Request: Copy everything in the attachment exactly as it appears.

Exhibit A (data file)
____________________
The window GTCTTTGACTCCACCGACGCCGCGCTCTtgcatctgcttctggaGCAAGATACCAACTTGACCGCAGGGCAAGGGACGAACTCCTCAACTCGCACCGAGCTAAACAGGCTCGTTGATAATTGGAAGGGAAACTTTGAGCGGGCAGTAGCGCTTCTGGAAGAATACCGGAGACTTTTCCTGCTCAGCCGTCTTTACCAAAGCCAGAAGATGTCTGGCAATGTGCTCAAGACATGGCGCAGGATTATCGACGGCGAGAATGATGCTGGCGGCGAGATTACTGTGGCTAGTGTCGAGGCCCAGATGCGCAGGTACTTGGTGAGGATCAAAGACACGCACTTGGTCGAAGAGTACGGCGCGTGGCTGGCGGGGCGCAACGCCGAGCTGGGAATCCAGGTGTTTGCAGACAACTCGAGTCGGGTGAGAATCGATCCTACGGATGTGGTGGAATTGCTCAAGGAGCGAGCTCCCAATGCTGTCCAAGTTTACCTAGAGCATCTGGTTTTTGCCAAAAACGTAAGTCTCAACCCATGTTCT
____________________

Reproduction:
The window GTCTTTGACTCCACCGACGCCGCGCTCTtgcatctgcttctggaGCAAGATACCAACTTGACCGCAGGGCAAGGGACGAACTCCTCAACTCGCACCGAGCTAAACAGGCTCGTTGATAATTGGAAGGGAAACTTTGAGCGGGCAGTAGCGCTTCTGGAAGAATACCGGAGACTTTTCCTGCTCAGCCGTCTTTACCAAAGCCAGAAGATGTCTGGCAATGTGCTCAAGACATGGCGCAGGATTATCGACGGCGAGAATGATGCTGGCGGCGAGATTACTGTGGCTAGTGTCGAGGCCCAGATGCGCAGGTACTTGGTGAGGATCAAAGACACGCACTTGGTCGAAGAGTACGGCGCGTGGCTGGCGGGGCGCAACGCCGAGCTGGGAATCCAGGTGTTTGCAGACAACTCGAGTCGGGTGAGAATCGATCCTACGGATGTGGTGGAATTGCTCAAGGAGCGAGCTCCCAATGCTGTCCAAGTTTACCTAGAGCATCTGGTTTTTGCCAAAAACGTAAGTCTCAACCCATGTTCT